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Because in the revised treaty it looks like it might be Article 28 ("Quantitive restrictions on imports and all measures having equivilant effect shall be prohibited between Member States") instead of Article 25 ("Customs duties on imports and exports and charges having equivalent effect shall be prohibited between Member States. This prohibition shall also apply to customs duties of a fiscal nature.")...
This is from the latest version of the treaty. —Preceding unsigned comment added by 18.104.22.168 (talk) 23:16, 4 February 2009 (UTC)
The case originally turned on Art. 12 EEC, which reads "Member States shall refrain from introducing between themselves any new customs duties on imports and exports or any charges having equivalent effect, and from increasing those which they already apply in their trade with each other.", so yes, that has now been replaced by Art. 25 EC. The Court held that the reclassification of urea-formaldehyde into a higher tarif category was equivalent to increasing a customs duty, and so illegal. Physchim62(talk) 06:55, 5 February 2009 (UTC)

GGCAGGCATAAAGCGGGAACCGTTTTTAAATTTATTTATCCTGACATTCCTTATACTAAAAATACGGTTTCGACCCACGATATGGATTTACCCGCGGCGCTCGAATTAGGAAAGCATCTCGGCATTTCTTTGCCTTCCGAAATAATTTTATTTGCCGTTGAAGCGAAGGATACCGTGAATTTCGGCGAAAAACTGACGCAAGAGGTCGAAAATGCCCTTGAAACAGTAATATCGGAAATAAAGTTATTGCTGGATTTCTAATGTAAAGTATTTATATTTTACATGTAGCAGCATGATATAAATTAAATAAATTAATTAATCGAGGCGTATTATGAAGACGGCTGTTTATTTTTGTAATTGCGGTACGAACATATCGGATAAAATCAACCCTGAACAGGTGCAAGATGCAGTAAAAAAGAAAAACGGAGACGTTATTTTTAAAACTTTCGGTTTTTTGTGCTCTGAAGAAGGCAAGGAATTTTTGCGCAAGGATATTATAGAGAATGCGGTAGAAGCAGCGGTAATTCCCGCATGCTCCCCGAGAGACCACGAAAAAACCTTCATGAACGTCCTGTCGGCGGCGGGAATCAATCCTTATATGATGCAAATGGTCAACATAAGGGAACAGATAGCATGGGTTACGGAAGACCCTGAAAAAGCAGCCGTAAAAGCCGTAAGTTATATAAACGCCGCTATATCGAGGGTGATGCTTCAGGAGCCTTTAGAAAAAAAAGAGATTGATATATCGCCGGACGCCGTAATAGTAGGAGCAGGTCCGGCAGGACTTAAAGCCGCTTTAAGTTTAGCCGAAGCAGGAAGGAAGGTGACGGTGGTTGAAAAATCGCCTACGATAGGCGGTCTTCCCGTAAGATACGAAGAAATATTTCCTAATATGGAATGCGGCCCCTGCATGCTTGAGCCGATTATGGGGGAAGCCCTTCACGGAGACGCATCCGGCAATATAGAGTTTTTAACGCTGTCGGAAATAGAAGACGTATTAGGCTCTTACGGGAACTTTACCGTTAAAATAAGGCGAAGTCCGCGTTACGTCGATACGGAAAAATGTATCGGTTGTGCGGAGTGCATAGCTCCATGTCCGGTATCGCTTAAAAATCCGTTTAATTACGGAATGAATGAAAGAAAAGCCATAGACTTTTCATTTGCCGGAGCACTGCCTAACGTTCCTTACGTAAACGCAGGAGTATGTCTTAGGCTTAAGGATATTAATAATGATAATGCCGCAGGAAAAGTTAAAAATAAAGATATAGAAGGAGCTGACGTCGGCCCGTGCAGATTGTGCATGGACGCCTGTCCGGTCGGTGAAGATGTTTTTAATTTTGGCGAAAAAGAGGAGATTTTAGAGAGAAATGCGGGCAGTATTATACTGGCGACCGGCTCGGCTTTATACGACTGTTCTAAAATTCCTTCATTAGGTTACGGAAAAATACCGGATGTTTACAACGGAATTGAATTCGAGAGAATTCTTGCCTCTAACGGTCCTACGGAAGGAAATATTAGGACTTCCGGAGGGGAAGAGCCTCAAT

I believe that the correct article now comes from the Treaty of Lisbon. Article 25 EC is now Article 30 in the Treaty on the Function of the European Union. Article 30 TFEU reads as follows: "Customs duties on imports and exports and charges having equivalent effect shall be prohibited between Member States. This prohibition shall also apply to customs duties of a fiscal nature." —Preceding unsigned comment added by 22.214.171.124 (talk) 15:15, 22 September 2010 (UTC)
My knowledge of the history is a bit sketchy as to when it happened, but wasn't the original article heading towards the free trade of goods between Member States - something that was achieved a while back, meaning that the original article is not really applicable now? 126.96.36.199 (talk) 10:27, 9 October 2010 (UTC)